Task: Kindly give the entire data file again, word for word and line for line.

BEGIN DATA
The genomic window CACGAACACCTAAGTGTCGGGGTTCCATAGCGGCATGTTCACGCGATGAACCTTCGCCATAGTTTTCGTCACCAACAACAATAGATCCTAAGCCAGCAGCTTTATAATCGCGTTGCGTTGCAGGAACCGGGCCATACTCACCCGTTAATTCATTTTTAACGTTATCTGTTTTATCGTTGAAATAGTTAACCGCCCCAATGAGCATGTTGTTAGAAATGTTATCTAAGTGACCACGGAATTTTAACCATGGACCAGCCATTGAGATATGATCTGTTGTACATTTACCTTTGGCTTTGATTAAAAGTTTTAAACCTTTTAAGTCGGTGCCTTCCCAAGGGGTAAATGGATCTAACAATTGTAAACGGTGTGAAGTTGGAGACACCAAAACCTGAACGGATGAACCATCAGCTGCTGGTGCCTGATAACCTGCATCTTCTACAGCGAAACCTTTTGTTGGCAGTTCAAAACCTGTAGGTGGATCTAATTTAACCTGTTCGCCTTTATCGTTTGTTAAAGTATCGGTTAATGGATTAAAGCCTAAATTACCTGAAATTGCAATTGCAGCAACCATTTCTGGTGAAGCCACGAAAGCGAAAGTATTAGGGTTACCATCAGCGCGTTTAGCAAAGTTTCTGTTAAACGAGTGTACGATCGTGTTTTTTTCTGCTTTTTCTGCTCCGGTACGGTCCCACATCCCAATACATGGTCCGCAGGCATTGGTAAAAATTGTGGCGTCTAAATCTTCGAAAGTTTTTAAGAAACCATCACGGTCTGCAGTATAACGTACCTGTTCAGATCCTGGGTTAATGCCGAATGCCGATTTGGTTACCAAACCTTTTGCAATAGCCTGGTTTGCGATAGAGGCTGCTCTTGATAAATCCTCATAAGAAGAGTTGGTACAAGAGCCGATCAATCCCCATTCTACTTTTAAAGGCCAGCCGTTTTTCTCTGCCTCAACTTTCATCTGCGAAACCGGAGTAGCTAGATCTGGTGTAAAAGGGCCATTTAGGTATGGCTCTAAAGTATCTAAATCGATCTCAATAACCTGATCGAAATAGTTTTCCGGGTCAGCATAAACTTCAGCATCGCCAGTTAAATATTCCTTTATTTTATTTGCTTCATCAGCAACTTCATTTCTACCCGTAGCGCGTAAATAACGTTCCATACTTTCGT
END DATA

The genomic window CACGAACACCTAAGTGTCGGGGTTCCATAGCGGCATGTTCACGCGATGAACCTTCGCCATAGTTTTCGTCACCAACAACAATAGATCCTAAGCCAGCAGCTTTATAATCGCGTTGCGTTGCAGGAACCGGGCCATACTCACCCGTTAATTCATTTTTAACGTTATCTGTTTTATCGTTGAAATAGTTAACCGCCCCAATGAGCATGTTGTTAGAAATGTTATCTAAGTGACCACGGAATTTTAACCATGGACCAGCCATTGAGATATGATCTGTTGTACATTTACCTTTGGCTTTGATTAAAAGTTTTAAACCTTTTAAGTCGGTGCCTTCCCAAGGGGTAAATGGATCTAACAATTGTAAACGGTGTGAAGTTGGAGACACCAAAACCTGAACGGATGAACCATCAGCTGCTGGTGCCTGATAACCTGCATCTTCTACAGCGAAACCTTTTGTTGGCAGTTCAAAACCTGTAGGTGGATCTAATTTAACCTGTTCGCCTTTATCGTTTGTTAAAGTATCGGTTAATGGATTAAAGCCTAAATTACCTGAAATTGCAATTGCAGCAACCATTTCTGGTGAAGCCACGAAAGCGAAAGTATTAGGGTTACCATCAGCGCGTTTAGCAAAGTTTCTGTTAAACGAGTGTACGATCGTGTTTTTTTCTGCTTTTTCTGCTCCGGTACGGTCCCACATCCCAATACATGGTCCGCAGGCATTGGTAAAAATTGTGGCGTCTAAATCTTCGAAAGTTTTTAAGAAACCATCACGGTCTGCAGTATAACGTACCTGTTCAGATCCTGGGTTAATGCCGAATGCCGATTTGGTTACCAAACCTTTTGCAATAGCCTGGTTTGCGATAGAGGCTGCTCTTGATAAATCCTCATAAGAAGAGTTGGTACAAGAGCCGATCAATCCCCATTCTACTTTTAAAGGCCAGCCGTTTTTCTCTGCCTCAACTTTCATCTGCGAAACCGGAGTAGCTAGATCTGGTGTAAAAGGGCCATTTAGGTATGGCTCTAAAGTATCTAAATCGATCTCAATAACCTGATCGAAATAGTTTTCCGGGTCAGCATAAACTTCAGCATCGCCAGTTAAATATTCCTTTATTTTATTTGCTTCATCAGCAACTTCATTTCTACCCGTAGCGCGTAAATAACGTTCCATACTTTCGT